No matter how unpredictable and divergent the world may seem, we are all still connected in how we act, feel, and think. We are also linked by our shared need to connect with ourselves and others, as UCLA social psychology professor Matthew Lieberman says that “our need to connect is as fundamental as our need for food and water.” This is supported by data suggesting that “we are heavily influenced / shaped by our social environment and we are hindered when our bonds are threatened or severed.” One psychotherapist, Dan Roberts, also states that “human are born wired for connection – it’s in our DNA.”
Driven by these connections and our own curiosity, we wanted to tackle the more prickly and intimate questions about COVID-19: how have people’s relationships with themselves, their loved ones, and their community, changed during this time? What kinds of behavioural and emotional changes have people experienced? We partnered with the world’s largest first-party data and insights platform, Dynata, and together, set out to gain a deeper understanding of what happens behind closed doors during quarantine, as if we peered ‘through the keyhole.’ We are excited to share with you five key findings after speaking with over 1,600 Americans and Canadians from a wide range of ages, regions, and socioeconomic backgrounds.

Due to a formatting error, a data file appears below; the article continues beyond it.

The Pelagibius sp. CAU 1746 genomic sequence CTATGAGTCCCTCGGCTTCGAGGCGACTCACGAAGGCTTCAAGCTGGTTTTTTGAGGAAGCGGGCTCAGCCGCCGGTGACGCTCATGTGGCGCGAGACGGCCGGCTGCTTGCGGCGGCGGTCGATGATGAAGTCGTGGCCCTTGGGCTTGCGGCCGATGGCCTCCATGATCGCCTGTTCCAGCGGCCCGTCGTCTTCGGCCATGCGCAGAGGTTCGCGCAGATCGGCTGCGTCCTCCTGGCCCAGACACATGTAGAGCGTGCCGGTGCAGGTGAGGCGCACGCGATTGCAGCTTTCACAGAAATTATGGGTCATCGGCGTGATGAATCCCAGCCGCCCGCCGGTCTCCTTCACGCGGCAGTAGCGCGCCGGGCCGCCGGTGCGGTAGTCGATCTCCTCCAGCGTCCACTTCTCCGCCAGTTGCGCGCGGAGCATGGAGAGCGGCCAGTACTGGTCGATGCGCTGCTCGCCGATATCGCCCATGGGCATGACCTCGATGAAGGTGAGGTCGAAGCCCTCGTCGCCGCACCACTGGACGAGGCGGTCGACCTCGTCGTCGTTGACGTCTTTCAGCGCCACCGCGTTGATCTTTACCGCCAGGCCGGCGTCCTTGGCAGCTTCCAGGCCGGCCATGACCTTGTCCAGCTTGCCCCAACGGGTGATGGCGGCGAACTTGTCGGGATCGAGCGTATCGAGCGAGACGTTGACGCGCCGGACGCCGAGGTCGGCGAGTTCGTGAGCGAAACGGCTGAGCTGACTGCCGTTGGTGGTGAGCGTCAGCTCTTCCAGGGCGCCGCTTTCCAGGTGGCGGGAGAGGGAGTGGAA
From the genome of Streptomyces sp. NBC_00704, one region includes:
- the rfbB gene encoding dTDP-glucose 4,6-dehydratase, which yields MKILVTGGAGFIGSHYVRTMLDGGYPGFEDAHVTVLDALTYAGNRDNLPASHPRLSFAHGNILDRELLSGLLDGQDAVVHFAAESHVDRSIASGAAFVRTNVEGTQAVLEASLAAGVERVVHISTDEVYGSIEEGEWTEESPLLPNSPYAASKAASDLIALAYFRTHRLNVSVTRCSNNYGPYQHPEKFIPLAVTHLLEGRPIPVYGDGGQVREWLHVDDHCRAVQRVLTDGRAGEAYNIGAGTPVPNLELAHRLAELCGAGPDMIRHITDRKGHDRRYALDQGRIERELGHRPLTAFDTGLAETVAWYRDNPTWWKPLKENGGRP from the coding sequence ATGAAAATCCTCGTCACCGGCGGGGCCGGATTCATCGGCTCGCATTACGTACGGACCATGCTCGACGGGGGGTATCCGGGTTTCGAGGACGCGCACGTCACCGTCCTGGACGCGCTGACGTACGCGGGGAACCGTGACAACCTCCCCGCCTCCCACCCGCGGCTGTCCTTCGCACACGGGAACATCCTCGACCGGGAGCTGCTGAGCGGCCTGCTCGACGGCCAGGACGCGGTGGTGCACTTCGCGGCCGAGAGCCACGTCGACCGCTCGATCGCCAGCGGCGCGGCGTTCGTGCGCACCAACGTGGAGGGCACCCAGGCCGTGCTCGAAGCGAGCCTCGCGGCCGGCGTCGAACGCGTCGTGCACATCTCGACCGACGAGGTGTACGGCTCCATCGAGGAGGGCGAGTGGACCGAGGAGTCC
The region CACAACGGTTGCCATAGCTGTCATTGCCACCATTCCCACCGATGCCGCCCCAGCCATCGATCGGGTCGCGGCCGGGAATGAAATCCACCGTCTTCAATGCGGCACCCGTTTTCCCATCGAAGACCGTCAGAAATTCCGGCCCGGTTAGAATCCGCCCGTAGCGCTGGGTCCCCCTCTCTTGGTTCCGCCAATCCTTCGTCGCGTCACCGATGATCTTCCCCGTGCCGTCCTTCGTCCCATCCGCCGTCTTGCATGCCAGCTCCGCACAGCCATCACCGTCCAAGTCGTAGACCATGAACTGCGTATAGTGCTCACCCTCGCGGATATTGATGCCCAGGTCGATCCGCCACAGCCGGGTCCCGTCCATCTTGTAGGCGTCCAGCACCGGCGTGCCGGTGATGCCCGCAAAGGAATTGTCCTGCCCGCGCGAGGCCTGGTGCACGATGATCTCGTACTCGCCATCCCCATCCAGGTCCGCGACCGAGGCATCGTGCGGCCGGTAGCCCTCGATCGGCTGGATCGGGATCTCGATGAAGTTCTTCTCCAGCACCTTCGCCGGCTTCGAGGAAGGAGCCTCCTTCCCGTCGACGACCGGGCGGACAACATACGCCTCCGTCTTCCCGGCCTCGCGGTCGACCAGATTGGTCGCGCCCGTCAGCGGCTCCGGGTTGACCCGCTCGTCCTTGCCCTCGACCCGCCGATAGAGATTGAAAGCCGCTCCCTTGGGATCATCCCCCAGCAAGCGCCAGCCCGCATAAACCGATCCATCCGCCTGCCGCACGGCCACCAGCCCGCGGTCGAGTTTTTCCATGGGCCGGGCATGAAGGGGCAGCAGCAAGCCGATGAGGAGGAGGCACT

Click here to read and download a PDF of our key findings. Stay tuned for a full report of our research which will be available in July 2020.